Former U.S. Rep. Jim Ramstad (R-Minn.), who paired up with U.S. Rep. Patrick Kennedy (D-R.I.) on the House side of the parity effort, said in an interview Friday that it renewed his faith in the government’s ability to get something done.
“To my knowledge, there has been nothing in the last several years of a major nature like this that has been passed with such bipartisan support,” he said. “On a policy level, this proves it can still be done.”
Ramstad praised the work of Carol McDaid, leader of the Parity NOW coalition, and of David Wellstone, the late senator’s son, who, along with a host of others drove the Wellstone-Domenici bill through its passage in 2008 and kept the heat on all the way through to implementation.
Ramstad said his own part in the effort, inspired in part by his recovery from alcoholism, was and will always be “a labor of love. That’s how we stay sober. We’ve got to give back, and that’s part of my giving back. I’m just grateful I was in a position to do so. Patrick [Kennedy] and I are going to continue our work together. We still have a long ways to go, especially on the stigma.”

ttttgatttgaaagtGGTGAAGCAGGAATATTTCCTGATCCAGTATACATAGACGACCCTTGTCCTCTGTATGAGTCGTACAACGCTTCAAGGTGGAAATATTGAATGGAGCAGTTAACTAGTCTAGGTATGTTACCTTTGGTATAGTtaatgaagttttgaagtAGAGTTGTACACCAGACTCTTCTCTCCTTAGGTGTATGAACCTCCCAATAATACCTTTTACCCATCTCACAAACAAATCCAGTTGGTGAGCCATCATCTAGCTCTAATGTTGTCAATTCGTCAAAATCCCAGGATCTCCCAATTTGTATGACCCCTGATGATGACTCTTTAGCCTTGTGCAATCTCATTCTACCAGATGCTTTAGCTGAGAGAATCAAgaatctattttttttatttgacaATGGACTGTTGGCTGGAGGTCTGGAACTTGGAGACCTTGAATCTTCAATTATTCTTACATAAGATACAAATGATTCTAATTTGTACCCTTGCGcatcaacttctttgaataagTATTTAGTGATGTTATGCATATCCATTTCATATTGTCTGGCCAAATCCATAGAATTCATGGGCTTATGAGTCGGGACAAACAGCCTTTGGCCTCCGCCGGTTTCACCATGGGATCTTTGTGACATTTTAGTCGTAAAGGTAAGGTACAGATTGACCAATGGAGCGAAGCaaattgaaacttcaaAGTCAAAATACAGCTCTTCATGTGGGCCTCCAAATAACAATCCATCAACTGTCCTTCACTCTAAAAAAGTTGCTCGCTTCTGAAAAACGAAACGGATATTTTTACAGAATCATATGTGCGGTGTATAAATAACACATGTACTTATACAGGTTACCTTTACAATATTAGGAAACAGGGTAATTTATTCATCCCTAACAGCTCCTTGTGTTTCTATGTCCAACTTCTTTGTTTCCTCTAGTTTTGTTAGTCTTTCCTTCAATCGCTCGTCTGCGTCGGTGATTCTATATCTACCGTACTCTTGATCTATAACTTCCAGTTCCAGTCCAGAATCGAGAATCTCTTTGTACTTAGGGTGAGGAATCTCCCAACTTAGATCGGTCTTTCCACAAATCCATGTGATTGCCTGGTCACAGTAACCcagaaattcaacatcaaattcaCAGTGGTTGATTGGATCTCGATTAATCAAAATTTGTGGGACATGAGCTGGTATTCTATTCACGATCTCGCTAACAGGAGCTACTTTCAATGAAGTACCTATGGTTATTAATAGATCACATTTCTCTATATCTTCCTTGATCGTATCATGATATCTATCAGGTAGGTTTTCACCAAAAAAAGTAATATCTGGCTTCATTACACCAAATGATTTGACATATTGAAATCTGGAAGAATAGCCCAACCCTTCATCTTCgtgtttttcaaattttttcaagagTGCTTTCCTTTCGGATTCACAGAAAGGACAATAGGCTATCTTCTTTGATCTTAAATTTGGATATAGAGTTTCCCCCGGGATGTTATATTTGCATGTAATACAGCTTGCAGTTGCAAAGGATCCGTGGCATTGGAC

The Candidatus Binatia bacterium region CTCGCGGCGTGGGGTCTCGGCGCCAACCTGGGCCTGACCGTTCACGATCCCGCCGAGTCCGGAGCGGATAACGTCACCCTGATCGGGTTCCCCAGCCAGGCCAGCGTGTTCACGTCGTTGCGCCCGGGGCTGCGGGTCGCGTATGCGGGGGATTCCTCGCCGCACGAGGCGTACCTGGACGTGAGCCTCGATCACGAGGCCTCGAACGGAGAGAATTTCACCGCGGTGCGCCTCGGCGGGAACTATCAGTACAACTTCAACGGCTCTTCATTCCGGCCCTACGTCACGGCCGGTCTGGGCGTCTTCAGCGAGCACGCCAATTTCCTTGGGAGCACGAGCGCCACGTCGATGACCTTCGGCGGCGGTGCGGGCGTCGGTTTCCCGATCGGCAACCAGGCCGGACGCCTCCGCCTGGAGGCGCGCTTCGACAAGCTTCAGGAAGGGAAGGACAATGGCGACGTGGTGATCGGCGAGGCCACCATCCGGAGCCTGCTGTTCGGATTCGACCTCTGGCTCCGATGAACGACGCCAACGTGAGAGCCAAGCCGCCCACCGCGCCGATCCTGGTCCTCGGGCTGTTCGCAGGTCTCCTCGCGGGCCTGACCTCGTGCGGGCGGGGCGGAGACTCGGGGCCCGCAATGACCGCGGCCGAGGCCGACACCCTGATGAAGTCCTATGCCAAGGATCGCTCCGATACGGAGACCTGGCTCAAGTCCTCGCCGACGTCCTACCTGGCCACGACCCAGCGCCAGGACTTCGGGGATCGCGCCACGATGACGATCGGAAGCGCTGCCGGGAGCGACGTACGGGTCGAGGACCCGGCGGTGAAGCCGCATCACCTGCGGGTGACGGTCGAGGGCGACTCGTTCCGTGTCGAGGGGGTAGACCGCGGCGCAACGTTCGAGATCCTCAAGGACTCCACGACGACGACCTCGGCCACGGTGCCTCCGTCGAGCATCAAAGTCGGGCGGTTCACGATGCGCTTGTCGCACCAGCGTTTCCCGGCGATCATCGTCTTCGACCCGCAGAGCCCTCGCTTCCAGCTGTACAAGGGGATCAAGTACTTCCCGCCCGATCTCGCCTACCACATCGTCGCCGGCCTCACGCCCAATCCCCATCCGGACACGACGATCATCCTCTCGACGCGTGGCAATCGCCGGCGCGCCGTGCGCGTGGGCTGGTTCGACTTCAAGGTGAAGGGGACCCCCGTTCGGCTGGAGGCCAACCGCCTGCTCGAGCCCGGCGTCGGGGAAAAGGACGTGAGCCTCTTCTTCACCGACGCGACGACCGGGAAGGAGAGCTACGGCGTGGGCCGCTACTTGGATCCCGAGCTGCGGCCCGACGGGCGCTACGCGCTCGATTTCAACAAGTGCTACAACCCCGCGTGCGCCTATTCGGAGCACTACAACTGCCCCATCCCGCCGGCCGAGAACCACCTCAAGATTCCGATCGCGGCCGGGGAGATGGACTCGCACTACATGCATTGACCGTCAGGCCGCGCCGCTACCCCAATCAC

The work ahead
Minnesotans in the field of behavioral care were studying the implementation rules Friday and finding evidence that their years of advocacy had paid off.
Sue Abderholden, executive director of the National Alliance on Mental Illness Minnesota (NAMI MN), praised the transparency requirements, and the fact that the “full scope of medical services” had been included.
“I’m pleased,” she said. It really is about time. Now we can try to figure out, ‘How do we make sure that mental health benefits and substance use disorder treatment really are viewed the same under a health plan?’ Now we have more guidance. There will be many years of work left on this. Implementation is a huge issue.
“I know we’re not done with this work, but this is a giant step forward.”
Worth the long wait
Kitty Westin, of Minneapolis, advocacy director of the Emily Program Foundation and a longtime parity champion, welcomed Friday’s news.
“I am excited. I have been waiting for this,” she said. “I worked with Paul [Wellstone], and after he died, I spent a lot of time working with David Wellstone on getting the bill passed in 2008.”
Courtesy of the Westin family
The Westin family’s story has become legendary in the fight for parity. Kitty’s daughter, Anna Westin, had struggled with anorexia as a teenager and relapsed when she was 20 years old. She then got caught in a nightmarish “revolving door” of in- and outpatient care, with her parents and doctors at odds with the insurance company over what was needed. Afraid of becoming a burden to her family, Anna committed suicide in 2000.
Since then, Kitty and her family have worked to make some sense of the tragedy.
“My narrow issue is eating disorders,” Westin said. “My wider issue is making sure that people with mental illness have access to the care they need. We really wanted to make sure that people with eating disorders would benefit from whatever parity bill passed.”